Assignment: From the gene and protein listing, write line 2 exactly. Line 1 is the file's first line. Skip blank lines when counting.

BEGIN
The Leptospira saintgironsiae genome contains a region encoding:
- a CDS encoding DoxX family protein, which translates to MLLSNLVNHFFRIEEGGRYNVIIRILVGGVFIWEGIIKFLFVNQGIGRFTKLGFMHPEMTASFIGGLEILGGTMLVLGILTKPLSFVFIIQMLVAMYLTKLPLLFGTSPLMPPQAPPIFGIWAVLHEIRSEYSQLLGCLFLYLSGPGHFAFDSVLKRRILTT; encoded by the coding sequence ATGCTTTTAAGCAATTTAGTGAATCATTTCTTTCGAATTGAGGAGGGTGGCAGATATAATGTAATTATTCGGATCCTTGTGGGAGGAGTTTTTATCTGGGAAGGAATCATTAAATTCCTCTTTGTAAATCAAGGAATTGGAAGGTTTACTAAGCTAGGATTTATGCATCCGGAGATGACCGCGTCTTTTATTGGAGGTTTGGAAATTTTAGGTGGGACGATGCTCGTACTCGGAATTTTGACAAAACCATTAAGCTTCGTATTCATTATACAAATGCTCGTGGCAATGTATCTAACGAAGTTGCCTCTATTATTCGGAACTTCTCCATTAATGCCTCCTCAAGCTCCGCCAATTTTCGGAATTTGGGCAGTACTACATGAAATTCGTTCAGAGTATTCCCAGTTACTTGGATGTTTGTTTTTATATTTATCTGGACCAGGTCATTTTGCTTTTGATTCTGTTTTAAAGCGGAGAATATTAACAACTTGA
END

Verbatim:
- a CDS encoding DoxX family protein, which translates to MLLSNLVNHFFRIEEGGRYNVIIRILVGGVFIWEGIIKFLFVNQGIGRFTKLGFMHPEMTASFIGGLEILGGTMLVLGILTKPLSFVFIIQMLVAMYLTKLPLLFGTSPLMPPQAPPIFGIWAVLHEIRSEYSQLLGCLFLYLSGPGHFAFDSVLKRRILTT; encoded by the coding sequence ATGCTTTTAAGCAATTTAGTGAATCATTTCTTTCGAATTGAGGAGGGTGGCAGATATAATGTAATTATTCGGATCCTTGTGGGAGGAGTTTTTATCTGGGAAGGAATCATTAAATTCCTCTTTGTAAATCAAGGAATTGGAAGGTTTACTAAGCTAGGATTTATGCATCCGGAGATGACCGCGTCTTTTATTGGAGGTTTGGAAATTTTAGGTGGGACGATGCTCGTACTCGGAATTTTGACAAAACCATTAAGCTTCGTATTCATTATACAAATGCTCGTGGCAATGTATCTAACGAAGTTGCCTCTATTATTCGGAACTTCTCCATTAATGCCTCCTCAAGCTCCGCCAATTTTCGGAATTTGGGCAGTACTACATGAAATTCGTTCAGAGTATTCCCAGTTACTTGGATGTTTGTTTTTATATTTATCTGGACCAGGTCATTTTGCTTTTGATTCTGTTTTAAAGCGGAGAATATTAACAACTTGA